Some Short Notes on Lessons I have Learnt by Listening to Motörhead

Someone pointed out to me a while ago that it’s unusual that I love Motörhead so much, and have done so for such a prolonged period of time. It apparently sits in contradiction to my wider reputation as something of a pansy. I can understand their point. I’m currently listening to the most recent Weezer album and not fast forwarding the crappy ballads, my last zine was about Tintin, I didn’t start drinking till I was 27, my friends routinely make fun of my fetish for cycling and my band mates still mock me for wearing shorts on stage when we played at the Big Day Out. One of my ex-girlfriends once told me I had perfected the nerd ‘chic’ look but also clarified that I obviously didn’t know I was doing it. While I was waiting for Motörhead to start playing at Thebarton theatre I was looking at the rest of the crowd and, whilst the support band was mocking feminists and university students, it occurred to me that I’d never been in such a large group of people with whom I had so little in common.

Yet, in retrospect Motörhead has, alongside my PhD and my love for my bikes, been one of the great fixations of my twenties, moving beyond the level of a random interest and becoming one of those core anchor points one builds their identity around. My copy of Lemmy’s awe inspiring autobiography ‘White Line Fever’ sits next to my copies of the memoirs of renowned effeminate gay icon Quentin Crisp. Both of them taught me valuable life lessons: about the nameless glories of heavy metal on the one hand, and the benefits of possibly ironic forays into celibacy on the other. This perhaps explains my bewildered gender performance, supposed ‘nerd’ status and the general fog of confusion I find myself in at virtually all times.

On the upside, I was in Wollongong a while ago, laying on wet grass at two AM watching feral rabbits and talking to a friend of mine. We’d been down the beach drinking champagne and conducting running races. At the time, the evening had seemed largely normal. It reminded me of a point earlier in the year when I’d led about twenty people over a barbed wire fence at two AM so we could all enjoy a leisurely moonlight dip in the superb pool of the private school near my house. Similarly, the week before I went to Wollongong I’d been involved in a drunken Tuesday night make-out session in a graveyard.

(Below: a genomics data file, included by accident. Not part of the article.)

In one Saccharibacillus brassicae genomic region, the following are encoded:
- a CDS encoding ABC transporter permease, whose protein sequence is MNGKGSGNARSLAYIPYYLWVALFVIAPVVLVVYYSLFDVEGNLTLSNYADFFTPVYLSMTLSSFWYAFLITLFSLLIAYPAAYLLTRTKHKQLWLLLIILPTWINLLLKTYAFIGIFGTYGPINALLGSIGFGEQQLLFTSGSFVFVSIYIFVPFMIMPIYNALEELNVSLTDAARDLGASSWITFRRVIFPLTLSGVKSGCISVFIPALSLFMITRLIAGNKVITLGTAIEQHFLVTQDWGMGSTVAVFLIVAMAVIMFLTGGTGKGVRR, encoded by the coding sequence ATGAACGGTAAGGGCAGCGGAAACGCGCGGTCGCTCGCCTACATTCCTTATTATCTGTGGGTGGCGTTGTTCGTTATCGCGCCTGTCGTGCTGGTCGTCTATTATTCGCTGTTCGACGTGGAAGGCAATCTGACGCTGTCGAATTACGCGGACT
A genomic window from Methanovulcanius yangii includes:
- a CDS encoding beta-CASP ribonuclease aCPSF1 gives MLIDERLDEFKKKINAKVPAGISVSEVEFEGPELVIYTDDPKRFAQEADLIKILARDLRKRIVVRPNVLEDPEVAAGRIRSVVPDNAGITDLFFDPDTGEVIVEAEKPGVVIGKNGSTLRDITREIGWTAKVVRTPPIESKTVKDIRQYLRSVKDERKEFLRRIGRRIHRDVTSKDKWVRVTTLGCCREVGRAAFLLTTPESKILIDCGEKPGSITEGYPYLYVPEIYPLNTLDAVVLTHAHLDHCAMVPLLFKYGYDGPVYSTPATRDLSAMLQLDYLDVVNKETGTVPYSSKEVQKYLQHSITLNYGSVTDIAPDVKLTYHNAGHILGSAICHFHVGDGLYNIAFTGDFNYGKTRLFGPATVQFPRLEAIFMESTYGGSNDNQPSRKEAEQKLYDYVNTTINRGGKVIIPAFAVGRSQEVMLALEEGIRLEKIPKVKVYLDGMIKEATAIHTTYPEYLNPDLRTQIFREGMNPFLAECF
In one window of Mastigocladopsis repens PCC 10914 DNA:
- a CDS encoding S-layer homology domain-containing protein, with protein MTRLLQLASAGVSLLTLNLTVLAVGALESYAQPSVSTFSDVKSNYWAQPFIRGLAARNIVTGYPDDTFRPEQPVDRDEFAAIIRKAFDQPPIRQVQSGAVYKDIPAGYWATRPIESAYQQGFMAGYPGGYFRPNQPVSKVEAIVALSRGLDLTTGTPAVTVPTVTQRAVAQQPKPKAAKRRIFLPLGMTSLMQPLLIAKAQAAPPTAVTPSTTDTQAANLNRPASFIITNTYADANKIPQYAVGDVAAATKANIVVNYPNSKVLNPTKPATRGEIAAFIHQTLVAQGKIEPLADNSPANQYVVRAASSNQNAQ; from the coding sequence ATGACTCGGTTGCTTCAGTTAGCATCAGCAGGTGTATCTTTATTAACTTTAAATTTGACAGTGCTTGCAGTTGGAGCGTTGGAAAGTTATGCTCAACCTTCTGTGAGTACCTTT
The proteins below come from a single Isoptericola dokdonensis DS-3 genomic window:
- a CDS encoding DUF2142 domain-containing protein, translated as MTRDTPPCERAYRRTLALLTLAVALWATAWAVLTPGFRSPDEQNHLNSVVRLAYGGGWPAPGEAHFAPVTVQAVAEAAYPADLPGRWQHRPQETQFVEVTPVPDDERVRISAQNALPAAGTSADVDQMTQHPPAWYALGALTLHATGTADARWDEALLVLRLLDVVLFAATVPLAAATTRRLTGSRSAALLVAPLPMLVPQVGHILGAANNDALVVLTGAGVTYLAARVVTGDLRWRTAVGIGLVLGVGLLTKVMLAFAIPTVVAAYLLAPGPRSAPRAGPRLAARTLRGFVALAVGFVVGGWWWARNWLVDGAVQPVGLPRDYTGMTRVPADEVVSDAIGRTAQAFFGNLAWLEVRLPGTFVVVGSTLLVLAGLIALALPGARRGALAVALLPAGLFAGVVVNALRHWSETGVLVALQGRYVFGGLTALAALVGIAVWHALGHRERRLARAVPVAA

After I got back from Wollongong I was riding around late at night, watching the flicker of the televisions through the windows of the various houses I passed. Occasionally I’d encounter some dead-eyed motorist staring blankly at the world around them. And it occurred to me that, some people never conduct drunken running races, pool break-ins or make out in grave yards. Indeed, whatever the reputed shortcomings of my social persona, my penchant for wearing lycra and playing major festivals whilst wearing shorts, I live a fucking great life.

It was sort of an epiphany, sort of like when David byrne finds himself asking “How did I get here?” in that Talking Heads song. For all my nerdy whinging about how bored and mopey I am, my life is, to quote Bill and Ted, “totally excellent”.

So, having been an adult for a full ten years, I’ve been surveying the things that have led me to this point, and Motörhead is an obvious feature.

Excerpted from a split issue of You and Westside Angst kanbara@senet.com.au


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